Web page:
I guess it wasn't pretty enough to keep.

As you said, by the '90s Florida had already passed its carry laws, so things were already changing. In the '70s or early '80s things might have gone differently. It's curious that he still didn't allow you to carry in a perfectly legal way.

Mulay El Raisuli
07-18-2011, 6:41 AM
Just to add to the confusion:

When I was a Notary Public (technically,an Officer of the State of California), I was asked to perform a notarization on one of the local reservations. I called the Secretary of State's Office & asked if I could do so (since, they are semi-autonomous nations & all that). I was told that I could.

Now, California notaries are specifically forbidden to notarize out of the state. Since I was also specifically told I could notarize on a reservation, that means the reservation is in the state of California. Right?


The Raisuli

gun toting monkeyboy
07-18-2011, 8:01 AM
We have at least 27 IRs om San Diego county, so this is relevent to a lot of people on here. I do not have any personal experience, however, I have spoken to several flavors of law enforcement over the years, and it sounds like when it comes to guns, some of the reservations are still very much the wild west. They have mentioned automatic weapons, open and concealed carry, and a host of other stuff that made it no fun for them to roll up on drunk and disorderly calls. I don't know how truthful these accounts are, but they seemed fairly consistant from source to source.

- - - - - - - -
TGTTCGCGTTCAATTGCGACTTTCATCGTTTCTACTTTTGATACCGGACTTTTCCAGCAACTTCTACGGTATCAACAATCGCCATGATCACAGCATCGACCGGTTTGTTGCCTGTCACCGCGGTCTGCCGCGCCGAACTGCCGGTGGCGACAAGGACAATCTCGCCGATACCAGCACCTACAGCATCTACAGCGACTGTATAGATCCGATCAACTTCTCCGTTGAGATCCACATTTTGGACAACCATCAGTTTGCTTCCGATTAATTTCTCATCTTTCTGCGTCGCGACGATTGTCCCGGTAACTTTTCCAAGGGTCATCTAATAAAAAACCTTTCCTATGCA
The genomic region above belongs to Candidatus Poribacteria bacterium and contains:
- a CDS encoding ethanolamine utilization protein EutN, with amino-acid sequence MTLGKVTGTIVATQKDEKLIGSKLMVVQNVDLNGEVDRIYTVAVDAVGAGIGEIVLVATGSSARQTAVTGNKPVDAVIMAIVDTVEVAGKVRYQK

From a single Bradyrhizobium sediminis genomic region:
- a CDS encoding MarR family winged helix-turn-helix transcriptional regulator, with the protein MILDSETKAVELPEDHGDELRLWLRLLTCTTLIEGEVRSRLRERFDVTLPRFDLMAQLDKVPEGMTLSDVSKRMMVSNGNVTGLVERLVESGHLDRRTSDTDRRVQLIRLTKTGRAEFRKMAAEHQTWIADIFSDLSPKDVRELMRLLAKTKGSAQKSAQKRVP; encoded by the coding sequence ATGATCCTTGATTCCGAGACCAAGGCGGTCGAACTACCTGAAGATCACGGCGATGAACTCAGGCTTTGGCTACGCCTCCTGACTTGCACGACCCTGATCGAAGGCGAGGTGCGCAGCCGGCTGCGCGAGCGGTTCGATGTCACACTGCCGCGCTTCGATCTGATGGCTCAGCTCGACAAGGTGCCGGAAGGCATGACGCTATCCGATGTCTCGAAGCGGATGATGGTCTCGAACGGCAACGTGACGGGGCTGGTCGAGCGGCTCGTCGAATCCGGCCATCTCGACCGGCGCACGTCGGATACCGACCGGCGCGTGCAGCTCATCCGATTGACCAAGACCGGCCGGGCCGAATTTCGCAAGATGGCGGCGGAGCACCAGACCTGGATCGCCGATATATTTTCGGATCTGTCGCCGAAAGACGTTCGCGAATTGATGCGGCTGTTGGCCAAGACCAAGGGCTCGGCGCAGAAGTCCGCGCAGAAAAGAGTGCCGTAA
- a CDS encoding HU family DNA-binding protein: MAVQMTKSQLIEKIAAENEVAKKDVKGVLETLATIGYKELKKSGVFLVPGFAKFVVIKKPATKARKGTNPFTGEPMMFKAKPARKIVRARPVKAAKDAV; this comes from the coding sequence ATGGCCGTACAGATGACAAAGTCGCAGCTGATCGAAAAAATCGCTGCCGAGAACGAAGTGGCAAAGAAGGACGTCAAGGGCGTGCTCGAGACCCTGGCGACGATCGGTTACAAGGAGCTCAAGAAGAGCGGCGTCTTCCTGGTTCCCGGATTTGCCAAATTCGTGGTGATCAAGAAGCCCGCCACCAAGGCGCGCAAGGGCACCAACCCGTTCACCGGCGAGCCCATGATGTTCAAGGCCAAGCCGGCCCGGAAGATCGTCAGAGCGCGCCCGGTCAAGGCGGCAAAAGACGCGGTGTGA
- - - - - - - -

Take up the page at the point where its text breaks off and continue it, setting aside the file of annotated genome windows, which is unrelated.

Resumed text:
-Mb

kcbrown
07-19-2011, 4:50 PM
Interesting thing about reservations, really. OSHA and the EPA would be there, yes. Cal/OSH and the APCD / ARB / CARB / whatever would not. Activities taking place on reservations are subject to Federal regulations. Power plants on the reservation? Clean Air Act provisions apply, state regulations do not. It's very handy, and fully taken advantage of in some areas.

This flows from the Commerce Clause. The state really has no power to regulate 'trade' with the Indian nations, outside of what Congress grants to them.

Why not? The state clearly has the power to regulate "trade" with other states, else California's law against importation of standard-capacity magazines would have no teeth.

The Commerce Clause quite clearly does nothing to prevent states from regulating interstate trade. All it does, rather, is (in effect, based on Supreme Court jurisprudence) grant the federal government unlimited power.

Anchors
07-19-2011, 8:27 PM
There are a bunch of reservations near town in Phoenix/Scottsdale/etc in Arizona.

I have always been told not only can I not carry there, but I can't drive through there with my guns in my car.
Could be FUD, but I would live some clarification if anyone knows.